No-one interested in the history of Canadian military aviation will want to miss this 3-volume series from Larry Milberry!
Volume 2 completes 1939-45. Ch.1 & 2 cover night fighters, intruders & medium bombers. Much on Canadians on Defiants, Beaufighters & Mosquitos, the former a period of frustration, the latter of success. Many personal stories end happily, but sad times also fill the pages. Ch.3 deals with Bomber Command, beginning with Canadians on RAF squadrons, then moves to the first RCAF squadrons on Hampdens & Wellingtons. With some 70,000 words, Ch.3 says much of the bombing campaign. If CAFWP has a brutal chapter, this is it -- some 10,000 young Canadians die on bombers. Chief data sources are the official 6 Group records + diaries, logs & albums of the men who were there. Ch.4 studies Coastal Command on Beaufighters, Liberators, Sunderlands, etc. 60,000 words of new coverage and photos. While RCAF at War revealed new material on the Hornell VC, more is added here. Special coverage of 422 & 423 Sqns (Sunderlands) is not to be missed, nor are the excerpts from combat reports. Air transport is the theme of Ch.5, with more of Norseman, Dakota, Fortress, etc.
A detailed history of the acquisition and use of steel helmets in the Canadian Army. Includes British patterns as well as Canadian development. A complete description of Infantry, Tanker, DR and Airborne patterns. Covers all Canadian usage and Canadian designs. Concludes with the modern Canadian PASGT model.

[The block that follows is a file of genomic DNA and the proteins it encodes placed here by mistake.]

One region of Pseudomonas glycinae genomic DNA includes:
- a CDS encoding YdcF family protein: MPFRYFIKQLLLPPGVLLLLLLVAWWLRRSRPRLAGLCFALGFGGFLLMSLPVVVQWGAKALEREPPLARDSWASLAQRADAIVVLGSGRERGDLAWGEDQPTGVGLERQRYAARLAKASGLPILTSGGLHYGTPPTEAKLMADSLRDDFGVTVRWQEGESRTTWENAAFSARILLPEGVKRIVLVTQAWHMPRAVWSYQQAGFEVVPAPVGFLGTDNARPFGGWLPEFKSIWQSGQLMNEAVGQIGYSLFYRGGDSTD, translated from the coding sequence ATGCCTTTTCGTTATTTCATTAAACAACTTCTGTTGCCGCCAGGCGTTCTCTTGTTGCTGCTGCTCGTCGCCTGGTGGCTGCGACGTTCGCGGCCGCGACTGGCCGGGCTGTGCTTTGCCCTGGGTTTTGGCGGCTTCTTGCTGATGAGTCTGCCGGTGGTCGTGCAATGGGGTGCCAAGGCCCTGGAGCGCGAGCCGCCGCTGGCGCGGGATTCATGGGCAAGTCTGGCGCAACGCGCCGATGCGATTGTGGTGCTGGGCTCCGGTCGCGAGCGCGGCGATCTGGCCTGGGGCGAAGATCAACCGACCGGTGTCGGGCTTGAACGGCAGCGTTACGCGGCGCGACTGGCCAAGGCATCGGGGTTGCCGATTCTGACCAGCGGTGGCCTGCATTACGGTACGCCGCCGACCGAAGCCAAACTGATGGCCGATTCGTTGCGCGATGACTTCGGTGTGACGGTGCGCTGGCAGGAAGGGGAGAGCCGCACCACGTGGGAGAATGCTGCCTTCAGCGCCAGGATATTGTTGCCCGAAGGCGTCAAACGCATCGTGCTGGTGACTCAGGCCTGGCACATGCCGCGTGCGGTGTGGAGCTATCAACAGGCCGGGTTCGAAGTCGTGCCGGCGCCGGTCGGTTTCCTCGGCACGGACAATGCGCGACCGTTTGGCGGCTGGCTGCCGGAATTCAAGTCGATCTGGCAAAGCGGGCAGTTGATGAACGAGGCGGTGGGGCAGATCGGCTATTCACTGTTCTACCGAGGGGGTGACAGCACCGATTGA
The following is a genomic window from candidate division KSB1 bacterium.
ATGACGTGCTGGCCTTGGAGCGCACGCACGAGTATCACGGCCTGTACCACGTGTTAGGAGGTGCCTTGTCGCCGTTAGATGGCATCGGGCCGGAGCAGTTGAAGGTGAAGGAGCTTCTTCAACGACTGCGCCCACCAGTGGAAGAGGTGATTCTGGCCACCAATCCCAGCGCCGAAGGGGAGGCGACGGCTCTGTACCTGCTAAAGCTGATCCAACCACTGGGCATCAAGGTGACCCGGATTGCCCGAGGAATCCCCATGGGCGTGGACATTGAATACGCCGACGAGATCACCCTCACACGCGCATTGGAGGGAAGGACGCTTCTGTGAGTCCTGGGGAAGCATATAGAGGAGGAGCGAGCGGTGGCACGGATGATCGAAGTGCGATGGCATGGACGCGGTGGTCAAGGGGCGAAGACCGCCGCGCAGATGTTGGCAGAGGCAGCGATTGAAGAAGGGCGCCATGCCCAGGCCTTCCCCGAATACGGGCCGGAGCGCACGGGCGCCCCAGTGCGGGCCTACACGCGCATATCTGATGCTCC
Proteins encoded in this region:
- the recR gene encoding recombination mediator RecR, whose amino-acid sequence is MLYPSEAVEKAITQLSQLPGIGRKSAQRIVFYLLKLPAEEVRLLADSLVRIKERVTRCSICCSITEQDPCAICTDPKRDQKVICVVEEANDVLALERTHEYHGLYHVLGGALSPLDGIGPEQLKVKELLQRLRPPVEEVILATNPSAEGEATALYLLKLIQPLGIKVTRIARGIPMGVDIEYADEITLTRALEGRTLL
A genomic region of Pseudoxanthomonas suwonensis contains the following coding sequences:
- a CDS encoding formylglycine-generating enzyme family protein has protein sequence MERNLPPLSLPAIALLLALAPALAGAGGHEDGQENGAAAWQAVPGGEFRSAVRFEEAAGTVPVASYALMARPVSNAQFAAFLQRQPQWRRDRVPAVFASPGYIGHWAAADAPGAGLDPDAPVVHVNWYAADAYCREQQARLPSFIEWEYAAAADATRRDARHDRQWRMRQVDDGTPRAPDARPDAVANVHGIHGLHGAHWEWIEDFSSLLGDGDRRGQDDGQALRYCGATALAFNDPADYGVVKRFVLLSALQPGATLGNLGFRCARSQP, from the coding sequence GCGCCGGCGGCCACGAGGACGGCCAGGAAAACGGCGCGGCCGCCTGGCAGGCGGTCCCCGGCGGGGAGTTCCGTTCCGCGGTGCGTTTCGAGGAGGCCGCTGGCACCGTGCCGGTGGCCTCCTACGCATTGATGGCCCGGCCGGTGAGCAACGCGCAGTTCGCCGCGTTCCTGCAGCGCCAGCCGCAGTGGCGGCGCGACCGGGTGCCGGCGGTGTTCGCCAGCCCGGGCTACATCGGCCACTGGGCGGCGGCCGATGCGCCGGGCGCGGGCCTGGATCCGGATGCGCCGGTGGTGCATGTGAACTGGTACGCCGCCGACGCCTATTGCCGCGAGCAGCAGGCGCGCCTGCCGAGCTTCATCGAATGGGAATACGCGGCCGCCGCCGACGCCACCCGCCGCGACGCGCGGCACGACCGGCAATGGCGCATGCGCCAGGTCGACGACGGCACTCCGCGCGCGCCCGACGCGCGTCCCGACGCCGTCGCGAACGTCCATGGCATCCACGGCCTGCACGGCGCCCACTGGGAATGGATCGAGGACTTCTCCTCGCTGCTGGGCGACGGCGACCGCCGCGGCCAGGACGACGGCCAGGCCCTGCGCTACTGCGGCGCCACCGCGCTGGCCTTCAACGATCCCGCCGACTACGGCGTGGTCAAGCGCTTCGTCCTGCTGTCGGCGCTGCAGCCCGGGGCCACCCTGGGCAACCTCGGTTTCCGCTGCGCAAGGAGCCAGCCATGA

A short, but comprehensive study of the various types of assault boats used by the Canadian Armed Forces in World War II. Types used ranged from two man, rubber Reconnaissance Boats to rigid Assault Boats and foldable types.
This is the story of Canada's greatest destroyer, the aggressive and hard-hitting Haida. She is Canada's most decorated warship, winning honours in the Arctic, English Channel, Normandy, Bay of Biscay, and Korea. Her first commander, the late Harry DeWolf, is Canada's most famous naval hero. Since her decommissioning in 1963, Haida, the last of the feisty Tribals, has been preserved as a national naval memorial. HMCS Haida's story is an account of sharp-end war; of Canada's naval experience in Murmansk convoys and British Home Fleet protection; in English Channel operations, when Canadian and British naval units swept the German naval ensign from the seas; in the destruction of a U-boat, and in the liberation of Trondheim, Normay. Haida was always in on the action. She sank more enemy military tonnage than any other Canadian vessel.Haida's finest days were during the intense naval operations leading up to D-Day. With her sisters Huron and Iroquois and the ill-fated Athabaskan, with British and Polish men of war, she engaged German destroyers, torpedo boats, minesweepers and others and never lost. She vigorously carried the war to the enemy at great risk. Her postwar career including two tours in the Korean theater displays the same brave purpose in her officers and men, trained professionals and dedicated sailors. Barry Gough has written a new chapter in Canadian naval annals, showing that the best equipment brings forth the best results when good fortune and superb seamanship and weapons handling are matched in equal measure Haida's illustrious story.